Further afield

24th September 2010 at 01:00

College masterclasses with Mary, Queen of Shops

Solihull College is offering courses on retailing designed by the TV guru behind Mary, Queen of Shops. The college, part of the National Skills Academy for the retail industry, is offering the Guide to Successful Retailing, a series of seven masterclasses covering topics from finance and business planning to service, designed by Mary Portas (pictured), who helps to turn around struggling businesses in the BBC2 show. Linzi Johnston, head of retail at the college, said: "We're delighted that we are able to support the region's retailers by offering the invaluable expertise of Mary Portas, someone with extensive experience and knowledge of the ever expanding world of retail. Through the delivery of this programme we aim to help breathe life back into the region's high streets and help to boost the many small businesses which occupy them."

Cookery and customer service apprenticeships heat up

The company behind hotels such as Malmaison and Hotel du Vin has launched a new academy to train apprentices in customer service or the restaurant trade. The De Vere Academy of Hospitality in Crewe, owned by the Alternative Hotel Group, will train up to 300 students a year on level 2 apprenticeships in professional cookery or customer service, partly funded by Cheshire County Council and the National Apprenticeship Service. Over the next three years, the hotel group intends to train 10,000 young people and it has plans to launch further academies in Milton Keynes and Greenwich. Richard Balfour-Lynn, chief executive of the Alternative Hotel Group, said: "We hope that we not only change the perception of the industry as a career but build an amazing talent pool of future hospitality stars. We are confident that by giving these young people the best start possible we may ultimately attract them to work for us in years to come."

Khemka collects award for achievements in education

West Nottinghamshire College principal Asha Khemka has been presented with an award at the House of Lords by a group for Indians living all over the world. Mrs Khemka, who rose to the top at her college despite her own education being cut short at 14 when she married in India, was awarded a gold medal for achievements in education by the Non-Resident Indian Welfare Society. Mrs Khemka said: "People travelled from all over the world to collect their awards in London and I was lucky enough to meet many of them. After hearing some of their success stories and great life journeys, I felt very humbled to be in the company of such high-achievers. I'm truly grateful to have been one of those people to be recognised. I do my job well because of the tremendous support I get from my work colleagues and from my family."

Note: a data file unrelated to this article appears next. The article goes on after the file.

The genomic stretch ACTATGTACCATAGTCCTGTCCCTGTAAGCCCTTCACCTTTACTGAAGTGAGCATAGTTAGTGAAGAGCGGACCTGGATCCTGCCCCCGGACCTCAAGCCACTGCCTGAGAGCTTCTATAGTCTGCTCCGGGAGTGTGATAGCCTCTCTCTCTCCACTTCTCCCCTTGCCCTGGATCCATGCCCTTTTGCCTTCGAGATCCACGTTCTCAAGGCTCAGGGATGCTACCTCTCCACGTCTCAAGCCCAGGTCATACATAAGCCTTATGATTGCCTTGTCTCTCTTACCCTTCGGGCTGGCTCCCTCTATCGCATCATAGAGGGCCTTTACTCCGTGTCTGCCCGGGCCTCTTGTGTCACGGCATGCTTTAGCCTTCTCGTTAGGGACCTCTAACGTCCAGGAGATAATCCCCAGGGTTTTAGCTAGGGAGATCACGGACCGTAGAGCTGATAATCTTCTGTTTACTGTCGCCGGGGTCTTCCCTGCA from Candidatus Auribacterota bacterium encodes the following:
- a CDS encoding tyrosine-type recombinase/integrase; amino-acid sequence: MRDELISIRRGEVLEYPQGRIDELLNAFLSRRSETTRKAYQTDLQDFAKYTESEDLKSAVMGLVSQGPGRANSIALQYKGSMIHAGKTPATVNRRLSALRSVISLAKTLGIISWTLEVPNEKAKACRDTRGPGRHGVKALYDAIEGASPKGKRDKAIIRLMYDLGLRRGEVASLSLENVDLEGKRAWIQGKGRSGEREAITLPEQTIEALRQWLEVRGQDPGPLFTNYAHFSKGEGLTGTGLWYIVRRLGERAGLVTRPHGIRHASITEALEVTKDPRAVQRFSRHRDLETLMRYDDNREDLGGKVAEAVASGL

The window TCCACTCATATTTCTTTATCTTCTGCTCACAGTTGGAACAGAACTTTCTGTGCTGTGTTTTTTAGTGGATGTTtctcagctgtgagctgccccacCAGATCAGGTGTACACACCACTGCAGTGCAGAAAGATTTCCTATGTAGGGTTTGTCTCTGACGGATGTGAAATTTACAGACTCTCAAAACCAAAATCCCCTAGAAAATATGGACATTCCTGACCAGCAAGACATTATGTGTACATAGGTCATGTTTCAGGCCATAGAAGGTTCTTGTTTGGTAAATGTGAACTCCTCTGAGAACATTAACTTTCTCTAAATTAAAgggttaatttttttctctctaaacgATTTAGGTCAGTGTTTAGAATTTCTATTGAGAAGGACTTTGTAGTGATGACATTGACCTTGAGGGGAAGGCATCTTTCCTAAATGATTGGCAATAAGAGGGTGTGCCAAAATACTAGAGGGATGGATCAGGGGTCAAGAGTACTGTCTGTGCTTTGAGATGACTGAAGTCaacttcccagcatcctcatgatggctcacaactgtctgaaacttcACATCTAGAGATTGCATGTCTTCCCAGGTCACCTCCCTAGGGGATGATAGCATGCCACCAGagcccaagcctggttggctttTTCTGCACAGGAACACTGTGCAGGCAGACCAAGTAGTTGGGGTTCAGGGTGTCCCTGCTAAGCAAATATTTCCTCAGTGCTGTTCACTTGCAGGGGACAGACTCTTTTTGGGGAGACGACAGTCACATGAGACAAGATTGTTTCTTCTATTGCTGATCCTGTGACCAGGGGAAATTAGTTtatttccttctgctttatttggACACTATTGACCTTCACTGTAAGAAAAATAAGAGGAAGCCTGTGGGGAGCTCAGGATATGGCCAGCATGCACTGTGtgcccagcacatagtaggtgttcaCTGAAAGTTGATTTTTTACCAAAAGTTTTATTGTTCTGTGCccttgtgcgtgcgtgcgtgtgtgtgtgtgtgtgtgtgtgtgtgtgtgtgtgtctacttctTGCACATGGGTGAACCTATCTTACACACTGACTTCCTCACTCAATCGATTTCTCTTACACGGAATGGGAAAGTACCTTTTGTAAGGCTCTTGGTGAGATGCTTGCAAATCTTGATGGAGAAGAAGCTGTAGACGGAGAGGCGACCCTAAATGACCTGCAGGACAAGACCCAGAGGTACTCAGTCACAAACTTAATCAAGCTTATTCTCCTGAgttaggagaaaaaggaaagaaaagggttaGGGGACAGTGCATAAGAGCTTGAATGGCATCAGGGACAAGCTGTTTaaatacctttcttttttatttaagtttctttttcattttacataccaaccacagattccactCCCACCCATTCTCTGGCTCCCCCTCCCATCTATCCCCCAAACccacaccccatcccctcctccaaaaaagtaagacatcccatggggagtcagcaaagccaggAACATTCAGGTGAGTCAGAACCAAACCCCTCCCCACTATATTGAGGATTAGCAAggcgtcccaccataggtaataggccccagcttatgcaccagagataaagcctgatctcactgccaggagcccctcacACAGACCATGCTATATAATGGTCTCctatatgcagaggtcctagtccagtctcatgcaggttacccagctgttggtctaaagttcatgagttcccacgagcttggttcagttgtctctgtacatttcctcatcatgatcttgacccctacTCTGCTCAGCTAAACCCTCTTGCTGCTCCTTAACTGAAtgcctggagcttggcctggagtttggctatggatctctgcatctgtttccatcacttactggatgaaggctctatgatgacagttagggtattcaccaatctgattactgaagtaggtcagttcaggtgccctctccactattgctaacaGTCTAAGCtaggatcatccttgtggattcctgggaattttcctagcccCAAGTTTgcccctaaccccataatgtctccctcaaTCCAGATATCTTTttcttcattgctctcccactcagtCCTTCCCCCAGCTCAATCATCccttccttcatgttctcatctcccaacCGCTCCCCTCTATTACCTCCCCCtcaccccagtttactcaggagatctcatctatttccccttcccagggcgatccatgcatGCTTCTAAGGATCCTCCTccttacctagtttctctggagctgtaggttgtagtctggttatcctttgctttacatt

Call to get tax relief for money spent on course fees

Unionlearn, the Trades Union Congress body that supports learning in the workplace, has called for individuals to get tax relief for the money they spend on course fees. In its report, The Future for Union Learning, it said companies should also have to prove they are raising the qualifications of their workforce and publish details of their training programmes in their annual reports in order to benefit from the #163;3.5 billion tax break they currently receive. Tom Wilson, director of Unionlearn, said: "The very first trade union banners gave equal prominence to three words - educate, agitate, organise - and today, when 10 million people receive no training at all at their workplace, unions have as great a role to play in education as ever. Learning is humanising: it helps to reassert human values above material values, the value of thinking, listening and working together. It is the key to well-being and happiness."

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